Passivity is a key term in Guy Debord’s Society of the Spectacle:
12. The spectacle presents itself as something enormously positive, indisputable and inaccessible. It says nothing more than “that which appears is good, that which is good appears. The attitude which it demands in principle is passive acceptance which in fact it already obtained by its manner of appearing without reply, by its monopoly of appearance.
13. The basically tautological character of the spectacle flows from the simple fact that its means are simultaneously its ends. It is the sun which never sets over the empire of modern passivity. It covers the entire surface of the world and bathes endlessly in its own glory.
96. The ideology of the social-democratic organization gave power to professors who educated the working class, and the form of organization which was adopted was the form most suitable for this passive apprenticeship.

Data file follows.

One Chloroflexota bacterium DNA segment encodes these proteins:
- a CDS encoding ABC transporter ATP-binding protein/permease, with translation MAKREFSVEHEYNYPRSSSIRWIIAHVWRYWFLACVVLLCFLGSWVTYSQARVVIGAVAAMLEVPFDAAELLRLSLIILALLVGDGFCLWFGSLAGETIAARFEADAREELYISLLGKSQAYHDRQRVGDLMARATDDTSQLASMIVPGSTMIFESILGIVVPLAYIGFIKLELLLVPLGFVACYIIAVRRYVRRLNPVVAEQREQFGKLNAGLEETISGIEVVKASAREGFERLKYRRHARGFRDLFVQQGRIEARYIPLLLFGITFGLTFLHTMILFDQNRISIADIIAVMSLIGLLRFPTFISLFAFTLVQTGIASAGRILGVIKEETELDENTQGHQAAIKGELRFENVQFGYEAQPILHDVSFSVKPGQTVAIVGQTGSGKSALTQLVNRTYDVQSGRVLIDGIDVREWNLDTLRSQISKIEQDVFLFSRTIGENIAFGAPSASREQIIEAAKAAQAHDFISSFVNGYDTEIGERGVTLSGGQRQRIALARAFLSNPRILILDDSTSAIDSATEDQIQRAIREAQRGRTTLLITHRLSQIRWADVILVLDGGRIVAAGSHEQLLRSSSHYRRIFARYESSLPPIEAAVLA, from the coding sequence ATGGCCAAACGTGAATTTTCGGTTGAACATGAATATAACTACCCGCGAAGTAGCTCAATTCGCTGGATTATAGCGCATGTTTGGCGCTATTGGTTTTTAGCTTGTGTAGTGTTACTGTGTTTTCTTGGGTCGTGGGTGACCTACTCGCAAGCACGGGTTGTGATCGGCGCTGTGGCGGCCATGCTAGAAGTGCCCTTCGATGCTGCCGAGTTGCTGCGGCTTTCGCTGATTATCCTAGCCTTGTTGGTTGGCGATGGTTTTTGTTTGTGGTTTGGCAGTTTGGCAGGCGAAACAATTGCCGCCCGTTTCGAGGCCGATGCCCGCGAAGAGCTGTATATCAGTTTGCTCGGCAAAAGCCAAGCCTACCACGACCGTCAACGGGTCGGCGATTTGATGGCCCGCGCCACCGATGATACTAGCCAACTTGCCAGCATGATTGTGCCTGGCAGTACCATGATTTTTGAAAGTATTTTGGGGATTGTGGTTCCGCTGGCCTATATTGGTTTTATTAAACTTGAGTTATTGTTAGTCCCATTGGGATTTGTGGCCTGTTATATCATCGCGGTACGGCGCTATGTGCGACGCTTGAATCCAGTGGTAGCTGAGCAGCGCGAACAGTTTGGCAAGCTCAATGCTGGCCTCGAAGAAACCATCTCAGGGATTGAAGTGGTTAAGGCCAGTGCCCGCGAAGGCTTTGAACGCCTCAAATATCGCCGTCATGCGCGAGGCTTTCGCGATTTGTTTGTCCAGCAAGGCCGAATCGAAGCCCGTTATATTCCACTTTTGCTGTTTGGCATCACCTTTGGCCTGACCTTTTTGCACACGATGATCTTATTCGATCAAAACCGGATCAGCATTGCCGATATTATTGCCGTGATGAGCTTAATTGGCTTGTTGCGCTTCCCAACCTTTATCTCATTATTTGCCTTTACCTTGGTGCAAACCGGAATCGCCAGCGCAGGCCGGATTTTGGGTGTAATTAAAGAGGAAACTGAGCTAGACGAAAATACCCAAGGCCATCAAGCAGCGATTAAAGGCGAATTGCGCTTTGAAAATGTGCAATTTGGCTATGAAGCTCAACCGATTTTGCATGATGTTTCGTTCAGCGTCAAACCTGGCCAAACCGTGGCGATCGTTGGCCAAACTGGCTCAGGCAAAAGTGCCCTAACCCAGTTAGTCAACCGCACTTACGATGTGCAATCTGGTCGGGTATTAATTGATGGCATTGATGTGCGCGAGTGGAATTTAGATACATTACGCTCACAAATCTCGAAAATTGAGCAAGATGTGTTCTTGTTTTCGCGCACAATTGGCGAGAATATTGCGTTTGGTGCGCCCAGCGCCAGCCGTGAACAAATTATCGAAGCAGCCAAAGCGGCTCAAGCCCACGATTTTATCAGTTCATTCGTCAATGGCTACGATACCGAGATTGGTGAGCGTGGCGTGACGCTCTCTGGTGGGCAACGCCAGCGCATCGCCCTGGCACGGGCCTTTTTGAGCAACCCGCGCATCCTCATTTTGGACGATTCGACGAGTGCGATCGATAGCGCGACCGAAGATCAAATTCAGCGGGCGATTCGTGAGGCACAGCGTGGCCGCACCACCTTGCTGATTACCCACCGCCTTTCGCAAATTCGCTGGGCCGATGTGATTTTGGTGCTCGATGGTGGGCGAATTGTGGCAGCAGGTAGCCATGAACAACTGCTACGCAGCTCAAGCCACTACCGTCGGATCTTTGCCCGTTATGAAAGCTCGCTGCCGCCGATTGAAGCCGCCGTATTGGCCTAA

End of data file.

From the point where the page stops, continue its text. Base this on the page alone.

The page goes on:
144. The commodity society, now discovering that it needed to reconstruct the passivity which it had profoundly shaken in order to set up its own pure reign, finds that “Christianity with its cultus of abstract man … is the most fitting form of religion” (Capital).
219. One who passively accepts his alien daily fate is thus pushed toward a madness that reacts in an illusory way to this fate by resorting to magical techniques. The acceptance and consumption of commodities are at the heart of this pseudo-response to a communication without response.